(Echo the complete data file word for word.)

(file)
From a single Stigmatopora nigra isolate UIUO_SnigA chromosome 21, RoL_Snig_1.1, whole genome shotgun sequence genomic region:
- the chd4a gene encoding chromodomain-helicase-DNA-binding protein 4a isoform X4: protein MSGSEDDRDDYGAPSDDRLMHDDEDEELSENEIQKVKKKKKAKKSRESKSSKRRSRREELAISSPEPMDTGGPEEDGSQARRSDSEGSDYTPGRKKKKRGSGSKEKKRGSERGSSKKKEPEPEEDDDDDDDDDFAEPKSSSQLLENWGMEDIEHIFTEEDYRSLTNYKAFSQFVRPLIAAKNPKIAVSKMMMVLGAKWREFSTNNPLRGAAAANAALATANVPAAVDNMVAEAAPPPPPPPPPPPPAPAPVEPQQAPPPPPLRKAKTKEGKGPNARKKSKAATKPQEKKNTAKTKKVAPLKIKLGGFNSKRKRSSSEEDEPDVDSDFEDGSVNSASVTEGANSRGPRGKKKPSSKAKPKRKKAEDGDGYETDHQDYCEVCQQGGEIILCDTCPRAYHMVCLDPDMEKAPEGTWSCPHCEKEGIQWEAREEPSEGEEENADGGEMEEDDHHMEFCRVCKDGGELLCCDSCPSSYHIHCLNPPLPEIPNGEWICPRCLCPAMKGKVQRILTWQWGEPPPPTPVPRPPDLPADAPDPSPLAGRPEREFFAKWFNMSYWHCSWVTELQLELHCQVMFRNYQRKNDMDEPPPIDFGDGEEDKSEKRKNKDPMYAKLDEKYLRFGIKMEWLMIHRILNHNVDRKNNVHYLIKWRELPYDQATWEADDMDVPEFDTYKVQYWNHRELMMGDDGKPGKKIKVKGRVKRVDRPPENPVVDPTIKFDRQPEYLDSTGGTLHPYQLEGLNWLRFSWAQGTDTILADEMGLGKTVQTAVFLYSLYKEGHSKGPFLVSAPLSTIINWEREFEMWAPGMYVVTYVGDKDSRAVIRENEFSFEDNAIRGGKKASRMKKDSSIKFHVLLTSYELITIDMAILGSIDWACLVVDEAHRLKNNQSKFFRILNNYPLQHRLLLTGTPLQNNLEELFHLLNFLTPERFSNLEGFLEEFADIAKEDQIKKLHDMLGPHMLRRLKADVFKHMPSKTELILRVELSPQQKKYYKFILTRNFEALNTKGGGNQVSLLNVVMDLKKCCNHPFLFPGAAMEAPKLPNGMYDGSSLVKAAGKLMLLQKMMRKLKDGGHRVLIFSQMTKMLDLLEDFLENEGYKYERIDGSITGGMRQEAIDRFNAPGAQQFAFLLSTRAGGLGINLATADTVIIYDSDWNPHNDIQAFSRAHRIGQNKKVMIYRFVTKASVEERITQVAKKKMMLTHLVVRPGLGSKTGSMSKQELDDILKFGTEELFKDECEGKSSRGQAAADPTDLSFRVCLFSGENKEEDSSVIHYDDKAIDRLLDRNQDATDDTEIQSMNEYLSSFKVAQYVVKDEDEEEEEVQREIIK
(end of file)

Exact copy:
From a single Stigmatopora nigra isolate UIUO_SnigA chromosome 21, RoL_Snig_1.1, whole genome shotgun sequence genomic region:
- the chd4a gene encoding chromodomain-helicase-DNA-binding protein 4a isoform X4: protein MSGSEDDRDDYGAPSDDRLMHDDEDEELSENEIQKVKKKKKAKKSRESKSSKRRSRREELAISSPEPMDTGGPEEDGSQARRSDSEGSDYTPGRKKKKRGSGSKEKKRGSERGSSKKKEPEPEEDDDDDDDDDFAEPKSSSQLLENWGMEDIEHIFTEEDYRSLTNYKAFSQFVRPLIAAKNPKIAVSKMMMVLGAKWREFSTNNPLRGAAAANAALATANVPAAVDNMVAEAAPPPPPPPPPPPPAPAPVEPQQAPPPPPLRKAKTKEGKGPNARKKSKAATKPQEKKNTAKTKKVAPLKIKLGGFNSKRKRSSSEEDEPDVDSDFEDGSVNSASVTEGANSRGPRGKKKPSSKAKPKRKKAEDGDGYETDHQDYCEVCQQGGEIILCDTCPRAYHMVCLDPDMEKAPEGTWSCPHCEKEGIQWEAREEPSEGEEENADGGEMEEDDHHMEFCRVCKDGGELLCCDSCPSSYHIHCLNPPLPEIPNGEWICPRCLCPAMKGKVQRILTWQWGEPPPPTPVPRPPDLPADAPDPSPLAGRPEREFFAKWFNMSYWHCSWVTELQLELHCQVMFRNYQRKNDMDEPPPIDFGDGEEDKSEKRKNKDPMYAKLDEKYLRFGIKMEWLMIHRILNHNVDRKNNVHYLIKWRELPYDQATWEADDMDVPEFDTYKVQYWNHRELMMGDDGKPGKKIKVKGRVKRVDRPPENPVVDPTIKFDRQPEYLDSTGGTLHPYQLEGLNWLRFSWAQGTDTILADEMGLGKTVQTAVFLYSLYKEGHSKGPFLVSAPLSTIINWEREFEMWAPGMYVVTYVGDKDSRAVIRENEFSFEDNAIRGGKKASRMKKDSSIKFHVLLTSYELITIDMAILGSIDWACLVVDEAHRLKNNQSKFFRILNNYPLQHRLLLTGTPLQNNLEELFHLLNFLTPERFSNLEGFLEEFADIAKEDQIKKLHDMLGPHMLRRLKADVFKHMPSKTELILRVELSPQQKKYYKFILTRNFEALNTKGGGNQVSLLNVVMDLKKCCNHPFLFPGAAMEAPKLPNGMYDGSSLVKAAGKLMLLQKMMRKLKDGGHRVLIFSQMTKMLDLLEDFLENEGYKYERIDGSITGGMRQEAIDRFNAPGAQQFAFLLSTRAGGLGINLATADTVIIYDSDWNPHNDIQAFSRAHRIGQNKKVMIYRFVTKASVEERITQVAKKKMMLTHLVVRPGLGSKTGSMSKQELDDILKFGTEELFKDECEGKSSRGQAAADPTDLSFRVCLFSGENKEEDSSVIHYDDKAIDRLLDRNQDATDDTEIQSMNEYLSSFKVAQYVVKDEDEEEEEVQREIIK